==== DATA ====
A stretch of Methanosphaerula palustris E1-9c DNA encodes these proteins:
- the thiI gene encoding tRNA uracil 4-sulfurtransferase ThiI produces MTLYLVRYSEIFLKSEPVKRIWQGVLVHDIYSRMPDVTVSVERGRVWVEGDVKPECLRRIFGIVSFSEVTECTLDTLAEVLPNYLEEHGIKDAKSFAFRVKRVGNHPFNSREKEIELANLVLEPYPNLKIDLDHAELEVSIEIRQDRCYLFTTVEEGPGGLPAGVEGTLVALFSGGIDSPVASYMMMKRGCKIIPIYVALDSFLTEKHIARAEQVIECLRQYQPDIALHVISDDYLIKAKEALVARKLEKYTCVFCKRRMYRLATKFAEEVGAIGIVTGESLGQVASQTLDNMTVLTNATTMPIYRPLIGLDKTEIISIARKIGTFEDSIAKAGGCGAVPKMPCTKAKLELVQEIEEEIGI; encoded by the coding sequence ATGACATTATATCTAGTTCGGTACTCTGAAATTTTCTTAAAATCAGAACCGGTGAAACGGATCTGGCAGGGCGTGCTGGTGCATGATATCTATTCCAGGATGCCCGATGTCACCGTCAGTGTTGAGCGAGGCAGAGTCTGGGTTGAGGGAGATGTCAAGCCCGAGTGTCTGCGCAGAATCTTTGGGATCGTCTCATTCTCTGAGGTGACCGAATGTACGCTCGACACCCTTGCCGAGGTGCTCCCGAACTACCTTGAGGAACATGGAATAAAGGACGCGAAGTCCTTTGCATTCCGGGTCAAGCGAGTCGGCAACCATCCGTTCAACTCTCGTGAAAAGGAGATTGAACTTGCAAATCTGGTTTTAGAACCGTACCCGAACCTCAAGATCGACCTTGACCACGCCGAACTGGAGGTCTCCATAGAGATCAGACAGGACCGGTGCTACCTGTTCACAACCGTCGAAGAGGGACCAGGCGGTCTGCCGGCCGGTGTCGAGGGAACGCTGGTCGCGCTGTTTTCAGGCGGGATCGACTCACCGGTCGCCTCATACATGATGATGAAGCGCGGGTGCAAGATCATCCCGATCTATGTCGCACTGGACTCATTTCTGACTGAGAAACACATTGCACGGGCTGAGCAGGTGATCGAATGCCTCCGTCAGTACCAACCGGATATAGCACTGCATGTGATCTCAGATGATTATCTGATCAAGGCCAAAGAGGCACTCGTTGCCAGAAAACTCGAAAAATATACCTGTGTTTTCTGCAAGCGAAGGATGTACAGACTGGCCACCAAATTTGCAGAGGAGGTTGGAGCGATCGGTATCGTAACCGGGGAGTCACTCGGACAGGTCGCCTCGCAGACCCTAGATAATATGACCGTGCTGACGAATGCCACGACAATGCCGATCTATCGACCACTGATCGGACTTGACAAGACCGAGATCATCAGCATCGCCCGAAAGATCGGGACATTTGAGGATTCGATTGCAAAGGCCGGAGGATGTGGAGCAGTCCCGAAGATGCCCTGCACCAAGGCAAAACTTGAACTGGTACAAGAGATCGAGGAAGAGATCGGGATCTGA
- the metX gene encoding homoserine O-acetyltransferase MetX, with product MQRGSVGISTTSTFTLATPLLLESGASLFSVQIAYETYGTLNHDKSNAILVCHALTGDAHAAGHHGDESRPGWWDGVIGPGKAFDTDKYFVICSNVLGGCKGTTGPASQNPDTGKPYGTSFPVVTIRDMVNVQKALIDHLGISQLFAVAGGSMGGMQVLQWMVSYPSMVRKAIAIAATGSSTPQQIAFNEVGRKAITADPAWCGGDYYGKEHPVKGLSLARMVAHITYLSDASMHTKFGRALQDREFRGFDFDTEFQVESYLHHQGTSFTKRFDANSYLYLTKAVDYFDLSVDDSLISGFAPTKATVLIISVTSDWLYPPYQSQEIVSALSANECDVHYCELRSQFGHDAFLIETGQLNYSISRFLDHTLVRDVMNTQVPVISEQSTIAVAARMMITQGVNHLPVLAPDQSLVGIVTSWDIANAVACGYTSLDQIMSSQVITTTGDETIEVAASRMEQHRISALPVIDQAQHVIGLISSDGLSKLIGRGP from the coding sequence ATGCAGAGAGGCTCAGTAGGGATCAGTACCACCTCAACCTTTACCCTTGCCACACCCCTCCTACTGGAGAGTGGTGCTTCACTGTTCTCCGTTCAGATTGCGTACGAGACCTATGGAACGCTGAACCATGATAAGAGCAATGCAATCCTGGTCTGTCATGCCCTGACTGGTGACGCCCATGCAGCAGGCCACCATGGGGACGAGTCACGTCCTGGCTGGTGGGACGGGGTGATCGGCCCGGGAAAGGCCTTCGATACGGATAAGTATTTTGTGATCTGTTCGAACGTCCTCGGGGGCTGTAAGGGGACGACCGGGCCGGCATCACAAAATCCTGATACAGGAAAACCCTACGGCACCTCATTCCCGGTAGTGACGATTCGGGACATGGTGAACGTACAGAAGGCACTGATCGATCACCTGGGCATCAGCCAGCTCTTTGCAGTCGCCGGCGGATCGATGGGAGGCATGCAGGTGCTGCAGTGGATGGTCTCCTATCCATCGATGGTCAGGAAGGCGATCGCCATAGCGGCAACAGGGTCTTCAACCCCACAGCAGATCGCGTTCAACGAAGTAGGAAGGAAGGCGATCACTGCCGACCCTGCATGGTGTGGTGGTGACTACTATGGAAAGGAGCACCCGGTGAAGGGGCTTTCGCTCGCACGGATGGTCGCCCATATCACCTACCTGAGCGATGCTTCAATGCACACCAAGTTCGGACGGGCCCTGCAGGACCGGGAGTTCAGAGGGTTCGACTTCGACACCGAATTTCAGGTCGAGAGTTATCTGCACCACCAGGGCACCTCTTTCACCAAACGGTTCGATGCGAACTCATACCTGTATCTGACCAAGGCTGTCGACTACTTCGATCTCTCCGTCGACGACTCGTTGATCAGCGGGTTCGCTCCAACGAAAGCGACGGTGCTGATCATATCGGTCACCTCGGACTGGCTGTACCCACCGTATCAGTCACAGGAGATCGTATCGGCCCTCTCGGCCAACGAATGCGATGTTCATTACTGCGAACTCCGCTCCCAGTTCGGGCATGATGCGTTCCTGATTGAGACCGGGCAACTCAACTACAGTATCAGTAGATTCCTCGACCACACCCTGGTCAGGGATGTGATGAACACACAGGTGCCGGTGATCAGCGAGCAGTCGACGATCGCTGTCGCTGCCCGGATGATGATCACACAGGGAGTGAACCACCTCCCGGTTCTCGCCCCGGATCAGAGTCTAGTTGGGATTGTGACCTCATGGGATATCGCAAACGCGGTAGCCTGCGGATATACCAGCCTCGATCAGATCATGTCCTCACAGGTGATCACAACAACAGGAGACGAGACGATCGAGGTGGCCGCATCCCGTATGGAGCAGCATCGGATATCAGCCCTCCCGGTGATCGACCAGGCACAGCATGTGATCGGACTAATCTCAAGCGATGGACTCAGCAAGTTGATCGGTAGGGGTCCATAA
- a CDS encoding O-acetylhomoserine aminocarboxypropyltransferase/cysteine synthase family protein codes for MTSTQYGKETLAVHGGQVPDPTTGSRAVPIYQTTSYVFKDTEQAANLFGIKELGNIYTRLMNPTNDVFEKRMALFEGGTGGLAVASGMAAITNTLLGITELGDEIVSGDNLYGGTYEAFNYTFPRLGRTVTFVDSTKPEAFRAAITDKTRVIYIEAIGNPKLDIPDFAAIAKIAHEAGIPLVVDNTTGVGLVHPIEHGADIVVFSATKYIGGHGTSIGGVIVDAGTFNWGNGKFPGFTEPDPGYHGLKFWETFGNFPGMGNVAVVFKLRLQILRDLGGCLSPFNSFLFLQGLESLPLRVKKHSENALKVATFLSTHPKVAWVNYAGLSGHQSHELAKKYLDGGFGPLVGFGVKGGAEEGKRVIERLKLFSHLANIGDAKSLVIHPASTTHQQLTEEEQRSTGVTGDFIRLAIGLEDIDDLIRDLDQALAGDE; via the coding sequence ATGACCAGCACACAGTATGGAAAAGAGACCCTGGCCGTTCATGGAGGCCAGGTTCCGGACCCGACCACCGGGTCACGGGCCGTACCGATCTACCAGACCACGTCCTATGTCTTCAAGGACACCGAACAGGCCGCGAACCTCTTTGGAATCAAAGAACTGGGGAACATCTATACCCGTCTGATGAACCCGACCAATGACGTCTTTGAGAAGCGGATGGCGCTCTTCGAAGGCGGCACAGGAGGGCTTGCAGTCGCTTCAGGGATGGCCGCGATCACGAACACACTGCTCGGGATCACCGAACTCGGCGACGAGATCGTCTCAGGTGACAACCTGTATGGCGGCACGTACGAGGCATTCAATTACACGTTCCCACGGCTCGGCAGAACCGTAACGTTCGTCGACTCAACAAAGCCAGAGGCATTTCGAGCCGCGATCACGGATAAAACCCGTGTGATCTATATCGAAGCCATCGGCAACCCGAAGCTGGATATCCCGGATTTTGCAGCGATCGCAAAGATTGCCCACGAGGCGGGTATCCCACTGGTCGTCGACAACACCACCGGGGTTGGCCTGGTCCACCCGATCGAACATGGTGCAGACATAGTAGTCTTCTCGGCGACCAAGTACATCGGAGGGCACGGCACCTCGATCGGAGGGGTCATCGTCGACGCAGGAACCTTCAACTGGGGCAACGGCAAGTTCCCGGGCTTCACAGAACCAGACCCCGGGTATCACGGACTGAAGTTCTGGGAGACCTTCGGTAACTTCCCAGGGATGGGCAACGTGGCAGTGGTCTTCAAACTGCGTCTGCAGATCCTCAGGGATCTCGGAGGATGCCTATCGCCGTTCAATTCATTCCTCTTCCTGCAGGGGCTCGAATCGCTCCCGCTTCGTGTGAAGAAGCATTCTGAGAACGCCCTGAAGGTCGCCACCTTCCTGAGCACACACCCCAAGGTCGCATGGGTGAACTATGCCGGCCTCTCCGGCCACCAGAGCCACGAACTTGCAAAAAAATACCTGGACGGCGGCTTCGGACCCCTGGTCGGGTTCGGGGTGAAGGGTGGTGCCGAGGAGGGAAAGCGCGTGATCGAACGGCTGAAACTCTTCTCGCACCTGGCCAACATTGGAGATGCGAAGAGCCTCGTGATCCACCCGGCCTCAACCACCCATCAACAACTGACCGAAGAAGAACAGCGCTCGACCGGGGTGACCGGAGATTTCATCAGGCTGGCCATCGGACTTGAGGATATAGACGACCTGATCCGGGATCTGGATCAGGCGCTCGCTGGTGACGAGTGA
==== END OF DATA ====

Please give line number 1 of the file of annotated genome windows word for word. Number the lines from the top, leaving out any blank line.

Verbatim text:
A stretch of Methanosphaerula palustris E1-9c DNA encodes these proteins: